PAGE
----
I’m just back from a five-day trip to Paris, where there were a few exhibitions I wanted to see. Foremost of these was the Art of Bamboo in Japan (Fendre l’Air) at the Quai Branly Museum.
I’ve written previously about the history of bamboo basketry in Japan and some of the main makers. What this exhibition does exceptionally well is trace the development of bamboo art from a functional but still beautiful craft to contemporary sculptural forms.
Rokansai, widely considered to be the most important bamboo artist of the 20th century, developed the concept of three types of basket:
Shin: Formal pieces that are symmetrical and very neatly plaited
Gyo: Semi-formal pieces, either symmetrical with irregular weaving or asymmetrical with regular weaving, or a combination of both
So: Informal pieces, often free form, that my integrate a handle made of a rhizome.
As a material, bamboo is supple, light, astonishingly flexible yet mechanically resistant, and impermeable – as these pieces show.
For the past few weeks I’ve been back at Morley College on Tuesday evenings, attending a creative basketry course with Stella Harding. The focus of this course, though I didn’t know it when I signed up, was random weaving, so I’ve been able to build on the classes I did with Polly Pollock earlier this year.
Stella brought along lots of inspiring samples.
We started by making open and closed forms in cane without using moulds, which was new to me. We also had a go at dyeing cane.
Now we’ve been let loose on experimenting for ourselves, with different materials and forms – here are some of the pieces I’ve made.
This is a more complex form in cane. Apparently this style is known as a hen basket – I can just imagine a chicken sitting in there. 🙂
This was a random weave piece I made using dead fronds from some kind of palm in my back garden. I have no idea where it came from and have always thought it rather unattractive – but it’s great for basketry material!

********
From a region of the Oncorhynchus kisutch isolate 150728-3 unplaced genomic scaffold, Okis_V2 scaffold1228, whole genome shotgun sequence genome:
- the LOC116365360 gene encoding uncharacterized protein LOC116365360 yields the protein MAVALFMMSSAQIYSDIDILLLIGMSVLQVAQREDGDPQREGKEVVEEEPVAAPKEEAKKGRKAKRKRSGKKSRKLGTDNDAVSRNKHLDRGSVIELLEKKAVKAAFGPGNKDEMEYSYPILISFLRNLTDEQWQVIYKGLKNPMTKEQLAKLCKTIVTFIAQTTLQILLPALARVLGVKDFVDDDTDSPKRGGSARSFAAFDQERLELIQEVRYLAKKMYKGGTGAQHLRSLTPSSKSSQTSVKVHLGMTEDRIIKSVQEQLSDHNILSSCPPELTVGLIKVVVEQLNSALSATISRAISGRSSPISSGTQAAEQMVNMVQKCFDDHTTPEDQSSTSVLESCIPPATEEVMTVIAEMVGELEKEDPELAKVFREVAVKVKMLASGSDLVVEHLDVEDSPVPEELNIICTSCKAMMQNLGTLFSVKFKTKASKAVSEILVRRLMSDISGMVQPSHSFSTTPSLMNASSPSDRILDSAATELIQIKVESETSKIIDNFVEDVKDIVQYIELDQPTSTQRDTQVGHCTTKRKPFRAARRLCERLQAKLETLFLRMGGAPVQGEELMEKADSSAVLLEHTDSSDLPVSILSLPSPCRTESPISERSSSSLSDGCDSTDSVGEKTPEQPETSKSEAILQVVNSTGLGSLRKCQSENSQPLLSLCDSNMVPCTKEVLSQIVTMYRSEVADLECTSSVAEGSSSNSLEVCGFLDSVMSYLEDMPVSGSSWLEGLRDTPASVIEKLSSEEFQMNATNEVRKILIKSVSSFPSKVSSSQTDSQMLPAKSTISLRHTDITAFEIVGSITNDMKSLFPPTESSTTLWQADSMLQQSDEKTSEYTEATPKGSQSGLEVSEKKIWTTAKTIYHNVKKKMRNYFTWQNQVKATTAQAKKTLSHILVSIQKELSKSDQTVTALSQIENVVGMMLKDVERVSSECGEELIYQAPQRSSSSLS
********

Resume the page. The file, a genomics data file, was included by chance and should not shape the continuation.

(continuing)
And this is a piece that combines felt and paper yarn, inspired by a physalis (cape gooseberry).
Some of these samples are helping me work up ideas for a couple of exhibitions coming up next year – watch this space!
I spent yesterday near the Ashdown Forest in Sussex doing a hexagonal weave workshop with the lovely Polly Pollock. We were working in the cosy studio of another basket maker, Annemarie O’Sullivan, as the squally showers drenched the garden and fields outside.
Using flat cane, Polly started by showing us how to make the base of the basket. Weaving in three directions (triaxial weaving) looks a little tricky but if you remember some basic rules it should be OK.
To form the sides of the basket you need to create corners, which require pentagons rather than hexagons.
Then it’s back to hexagons and business as usual.
The trickiest part is finishing off. I made my first acquaintance with an Archimedes drill (if you pierce cane it tends to split) and after a bit of nerve wracking precision cutting it was complete!
Here are all our baskets lined up, finished with different coloured chair cane – guess which one is mine! 🙂
Depending on where you place the corners you can produce different shapes.